SoHo is a New York City neighborhood known for gorgeous architecture, fabulous shopping, and delicious food. When it comes to deciding what to do in SoHo, this neighborhood offers great variety. As the center of all things chic and trendy in New York, SoHo is not one to be missed! Pro Tip: SoHo stands for South of Houston. To sound like a true New Yorker, pronounce Houston “HOW-ston.”
SoHo is famous for its buildings’ stunning cast iron facades, most of which were constructed during the late 19th century as a cheaper alternative to marble and granite. To preserve the beautiful architecture, in 1973, the New York City Landmarks Preservation Commission officially designated the neighborhood as the “SoHo-Cast Iron Historic District.”
To see some of the most impressive examples of the stately cast-iron facades, visit the Haughwout Building at 490 Broadway, and the Roosevelt Building at 478 Broadway. Don’t forget to look up as you walk around in order to not miss out on these architectural gems!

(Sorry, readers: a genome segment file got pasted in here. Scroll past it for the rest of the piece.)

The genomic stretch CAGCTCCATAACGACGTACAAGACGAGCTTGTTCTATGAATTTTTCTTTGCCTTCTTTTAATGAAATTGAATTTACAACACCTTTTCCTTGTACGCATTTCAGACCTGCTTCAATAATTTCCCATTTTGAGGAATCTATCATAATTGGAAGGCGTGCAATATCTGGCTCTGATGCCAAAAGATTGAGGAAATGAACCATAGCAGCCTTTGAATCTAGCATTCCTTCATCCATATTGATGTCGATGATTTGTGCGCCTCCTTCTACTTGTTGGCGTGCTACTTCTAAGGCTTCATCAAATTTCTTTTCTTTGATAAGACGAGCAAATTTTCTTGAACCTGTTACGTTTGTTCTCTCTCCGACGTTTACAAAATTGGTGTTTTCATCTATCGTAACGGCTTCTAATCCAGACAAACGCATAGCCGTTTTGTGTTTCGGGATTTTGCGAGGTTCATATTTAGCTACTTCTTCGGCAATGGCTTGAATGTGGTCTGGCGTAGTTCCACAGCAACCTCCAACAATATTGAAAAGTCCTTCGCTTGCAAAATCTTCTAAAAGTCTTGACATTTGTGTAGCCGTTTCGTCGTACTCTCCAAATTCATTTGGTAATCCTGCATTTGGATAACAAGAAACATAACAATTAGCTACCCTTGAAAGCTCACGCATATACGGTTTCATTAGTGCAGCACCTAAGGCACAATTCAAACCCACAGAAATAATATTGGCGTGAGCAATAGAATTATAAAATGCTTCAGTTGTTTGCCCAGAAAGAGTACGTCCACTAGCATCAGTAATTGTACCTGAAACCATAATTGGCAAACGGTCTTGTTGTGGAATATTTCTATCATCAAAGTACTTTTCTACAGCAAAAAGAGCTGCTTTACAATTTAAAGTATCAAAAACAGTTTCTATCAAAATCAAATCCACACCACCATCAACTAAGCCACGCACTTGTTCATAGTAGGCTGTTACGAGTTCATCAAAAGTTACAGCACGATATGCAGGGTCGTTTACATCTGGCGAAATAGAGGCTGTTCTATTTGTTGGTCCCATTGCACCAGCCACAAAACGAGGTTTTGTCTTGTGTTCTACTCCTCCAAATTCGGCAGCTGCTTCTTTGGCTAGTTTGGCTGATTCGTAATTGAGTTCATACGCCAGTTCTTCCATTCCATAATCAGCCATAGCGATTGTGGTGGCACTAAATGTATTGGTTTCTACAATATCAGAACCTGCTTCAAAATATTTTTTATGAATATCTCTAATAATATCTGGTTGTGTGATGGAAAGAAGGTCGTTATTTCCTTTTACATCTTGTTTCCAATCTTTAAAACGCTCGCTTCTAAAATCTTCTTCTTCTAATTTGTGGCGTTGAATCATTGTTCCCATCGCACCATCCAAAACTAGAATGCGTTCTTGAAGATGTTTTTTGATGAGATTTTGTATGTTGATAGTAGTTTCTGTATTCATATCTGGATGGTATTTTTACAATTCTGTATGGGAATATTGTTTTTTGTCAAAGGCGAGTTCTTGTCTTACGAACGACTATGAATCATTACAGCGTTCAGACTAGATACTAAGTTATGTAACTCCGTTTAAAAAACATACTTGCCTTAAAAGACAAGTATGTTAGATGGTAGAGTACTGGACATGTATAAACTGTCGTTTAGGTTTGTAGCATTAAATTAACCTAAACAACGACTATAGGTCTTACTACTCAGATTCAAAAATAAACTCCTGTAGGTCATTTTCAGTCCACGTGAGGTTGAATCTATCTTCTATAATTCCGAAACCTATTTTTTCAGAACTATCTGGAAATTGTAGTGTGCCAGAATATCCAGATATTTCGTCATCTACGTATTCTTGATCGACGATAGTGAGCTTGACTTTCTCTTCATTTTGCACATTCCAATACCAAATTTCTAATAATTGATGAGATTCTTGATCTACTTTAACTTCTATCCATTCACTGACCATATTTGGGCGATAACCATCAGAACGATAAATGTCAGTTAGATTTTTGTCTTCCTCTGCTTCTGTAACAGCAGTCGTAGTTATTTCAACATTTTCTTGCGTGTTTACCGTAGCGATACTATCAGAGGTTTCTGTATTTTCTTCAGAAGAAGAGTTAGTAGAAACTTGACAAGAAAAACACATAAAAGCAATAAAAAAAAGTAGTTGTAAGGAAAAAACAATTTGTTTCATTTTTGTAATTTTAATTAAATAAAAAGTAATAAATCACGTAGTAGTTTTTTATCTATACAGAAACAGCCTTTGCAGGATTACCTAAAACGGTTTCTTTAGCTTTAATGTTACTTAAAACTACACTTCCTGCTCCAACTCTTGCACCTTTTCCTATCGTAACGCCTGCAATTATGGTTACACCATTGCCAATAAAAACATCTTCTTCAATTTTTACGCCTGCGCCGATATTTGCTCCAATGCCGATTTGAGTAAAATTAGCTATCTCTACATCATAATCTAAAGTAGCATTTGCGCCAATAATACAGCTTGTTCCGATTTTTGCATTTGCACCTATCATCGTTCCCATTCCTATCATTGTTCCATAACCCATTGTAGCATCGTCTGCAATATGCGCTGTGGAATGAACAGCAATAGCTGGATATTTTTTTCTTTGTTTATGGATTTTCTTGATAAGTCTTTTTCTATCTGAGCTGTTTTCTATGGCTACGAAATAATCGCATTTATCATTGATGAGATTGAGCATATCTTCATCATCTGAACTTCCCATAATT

CHIC AND UNIQUE SHOPPING
Looking to turn up the glam? SoHo is home to many high-end retailers from across the world, including Tiffany & Co, Prada, Celine, Balmain, and even Bloomingdales!
What really sets SoHo apart from other shopping neighborhoods are the boutiques. Many local artisans have set up shop in SoHo and sell one-of-a-kind items that you can’t buy anywhere else in the world. One such store is The Hat Shop(opens in a new tab) at 120 Thompson St. Run by Linda Pagan. The shop sells its own label as well a spectacular assortment of hats created by 15 other local milliners.
FOOD WORTH LINING UP FOR
SoHo streets are lined with cute restaurants and cafes ranging from Balthazar(opens in a new tab), where you will frequently spot celebrities, to Jack’s Wife Freda(opens in a new tab), which is a local secret for casual dining. SoHo is also home to Attaboy(opens in a new tab), which is widely regarded as the best speakeasy in NYC.
Perhaps SoHo’s biggest food-draw is Dominique Ansel Bakery(opens in a new tab). In 2013, inside their tiny SoHo shop, the bakery debuted the famous Cronut, which as the name indicates is a cross between a decadent croissant and a delicious donut. The world went wild for cronuts, and to this day, you will still find a line of locals and tourists alike hoping to snag this creative confection!